We’ve all seen it, the job posting that requires you to tell the employer what you expect to be paid when you know next to nothing about the job. There’s some logic to asking the question, there’s no point in interviewing you for a job you would not accept. As the job applicant, you’ve got to ask yourself Do I feel lucky? You don’t want to undermine your potential earnings by giving a number that is too low, but if you go too high you will not get an interview.
In the real world, private employers rarely advertise the expected wage range for a position. Applicants fortunate enough to work with recruiters generally receive salary range info before they agree to have their resumes submitted to the prospective employer, but knowing ahead of time the wage range of a job has always been the exception rather than the rule.
This contributes to the reason why, 58 years after the Equal Pay Act was enacted, all women earn 84% of what all men earn (according to Pew Research Center). The good news: the wage gap is trending toward closing, and in the year 2111, we will reach the promised land (according to American Association of University Women). When you cut the data to show the wage gap between white men and Black, Latina, and white women, you find a wage gap that is not trending toward ever closing for Black women, trending to close in 2197 for Latinas, and 2075 for white women. (See id.)
Pay equity may come sooner in Connecticut, thanks to a new law enacted on October 1, 2021. The first section of Public Act No. 21-30, An Act Concerning the Disclosure of Salary Range for a Vacant Position, modifies Connecticut General Statutes § 31-40z to require employers to provide applicants the wage range for a job at the applicant’s request and/or when the employer makes the applicant a job offer. The employer is also required to provide a wage range when the new employee is hired, changes position within the company, and upon the employee’s request.
The law is not perfect, there is a chicken-or-egg problem, and overlap between what must be disclosed to applicants and the newly hired. For example, you have to be a job applicant to get the wage range. Potential job applicants are not entitled to the info so the law does not help you to know whether it is worth your while to apply before you’ve applied. It does not prohibit the employer from asking for your salary requirements. It does, however, allow you to put the employer on the spot, and will help save the time wasted interviewing for a position that does not pay well.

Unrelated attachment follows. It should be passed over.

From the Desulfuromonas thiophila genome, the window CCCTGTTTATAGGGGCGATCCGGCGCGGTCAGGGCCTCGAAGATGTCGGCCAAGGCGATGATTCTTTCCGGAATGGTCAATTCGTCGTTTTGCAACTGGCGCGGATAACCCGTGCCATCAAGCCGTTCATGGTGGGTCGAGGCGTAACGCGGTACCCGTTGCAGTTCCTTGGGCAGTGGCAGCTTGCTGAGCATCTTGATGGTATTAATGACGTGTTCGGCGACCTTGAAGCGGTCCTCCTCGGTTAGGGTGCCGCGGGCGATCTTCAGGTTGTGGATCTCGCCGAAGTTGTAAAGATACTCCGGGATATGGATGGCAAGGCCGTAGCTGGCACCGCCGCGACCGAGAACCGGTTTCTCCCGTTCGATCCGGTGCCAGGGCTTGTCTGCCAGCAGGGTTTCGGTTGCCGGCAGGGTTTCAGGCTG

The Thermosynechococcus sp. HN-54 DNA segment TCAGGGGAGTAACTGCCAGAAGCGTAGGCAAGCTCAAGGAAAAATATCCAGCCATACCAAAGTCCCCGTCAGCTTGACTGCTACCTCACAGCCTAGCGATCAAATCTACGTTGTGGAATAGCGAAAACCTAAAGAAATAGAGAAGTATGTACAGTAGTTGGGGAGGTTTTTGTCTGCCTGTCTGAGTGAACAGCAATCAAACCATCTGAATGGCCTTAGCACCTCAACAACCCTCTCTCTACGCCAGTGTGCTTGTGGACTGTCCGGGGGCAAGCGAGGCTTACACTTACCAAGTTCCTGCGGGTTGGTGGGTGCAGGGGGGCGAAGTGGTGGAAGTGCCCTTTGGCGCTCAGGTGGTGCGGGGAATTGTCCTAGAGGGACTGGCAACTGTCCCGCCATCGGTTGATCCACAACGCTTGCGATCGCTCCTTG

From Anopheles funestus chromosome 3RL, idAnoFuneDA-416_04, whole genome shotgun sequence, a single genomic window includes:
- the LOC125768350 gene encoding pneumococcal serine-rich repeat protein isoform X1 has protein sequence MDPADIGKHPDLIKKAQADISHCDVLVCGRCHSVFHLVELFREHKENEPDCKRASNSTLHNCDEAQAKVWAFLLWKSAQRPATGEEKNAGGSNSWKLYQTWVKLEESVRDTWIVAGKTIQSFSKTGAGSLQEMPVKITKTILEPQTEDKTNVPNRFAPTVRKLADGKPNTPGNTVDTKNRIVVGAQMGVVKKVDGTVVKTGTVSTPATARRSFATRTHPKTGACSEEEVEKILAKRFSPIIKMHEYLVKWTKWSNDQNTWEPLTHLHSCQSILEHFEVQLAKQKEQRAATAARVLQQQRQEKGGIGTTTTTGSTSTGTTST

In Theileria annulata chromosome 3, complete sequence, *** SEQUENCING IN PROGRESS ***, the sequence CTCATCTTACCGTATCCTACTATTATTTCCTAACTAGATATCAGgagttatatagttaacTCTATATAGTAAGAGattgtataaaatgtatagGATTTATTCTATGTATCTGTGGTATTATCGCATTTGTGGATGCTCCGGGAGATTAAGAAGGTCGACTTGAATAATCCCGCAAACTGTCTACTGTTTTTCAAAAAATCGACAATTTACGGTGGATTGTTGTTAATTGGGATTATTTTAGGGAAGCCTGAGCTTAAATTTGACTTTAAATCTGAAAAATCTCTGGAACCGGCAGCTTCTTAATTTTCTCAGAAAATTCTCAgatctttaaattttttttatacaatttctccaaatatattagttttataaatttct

Since the employer is required to disclose the wage range for a position when it makes a job offer, why is it also required to disclose the wage range when the person accepts an offer is actually hired? It seems unlikely that the wage range will have changed between the two events.
My cynical side sees broad opportunity for abuse with these two disclosures, especially for at-will employees. Consider an employer disclosing a wide wage range to a potential employee when they make the job offer. The employer offers something just below the median and the employee negotiates her wages to something above the median. Even though it is lower than what she wanted, she accepts the job because the wage range suggests a lot of room for wage growth.
Then she shows up for her first day of work and is handed a new wage range as a newly-hired employee. The range is much narrower and her salary is so close to the top of the range that her earning potential in her new job has already peaked. And there is not a darn thing she can do about it. Since she’s an at-will employee, it doesn’t matter what her employer represented about the position before she was hired. The employer can move the goal posts at will, and she can quit if she doesn’t like it.
The second section of Public Act No. 21-30, modifies Conn. Gen. Stat. § 31-75. The statute combats unequal pay in another, more direct, way by modifying the language of the statute from one that requires equal pay for equal work, to something more holistic. The statute used to prohibit employers from paying lower wages to one sex for equal work on the job, the performance of which requires equal skill, effort and responsibility. This was extremely difficult to prove because what two jobs require equal skill, effort, and responsibility? What if the skill and effort are equal, but the female employee is responsible for one fewer widget than the male employee? What does equal skill and effort even mean?
Now, the statute prohibits wage discrimination for comparable work on the job, when viewed as a composite of skill, effort and responsibility… This makes it much clearer that jobs and the employees’ backgrounds do not have to be identical. If the sum of skill, effort and responsibility for Job A, balances with the sum of skill, effort and responsibility for Job B, compensation for the two jobs should be comparable.
The new law also clarifies the defenses to wage discrimination claims by expanding upon the factors other than sex that would justify a wage differential. These factors include education, training, geographic location, and experience. I view this change as neutral “ it does not benefit the employer or the employee. It just expands on a list of possible factors that was not conclusive to begin with.
The new law is not revolutionary, but it is a step in the right direction. Someday, someday women will see pay equity.
If you would like more information about this topic or would like to speak to employment lawyer about your employment law case, please contact Carey & Associates, P.C.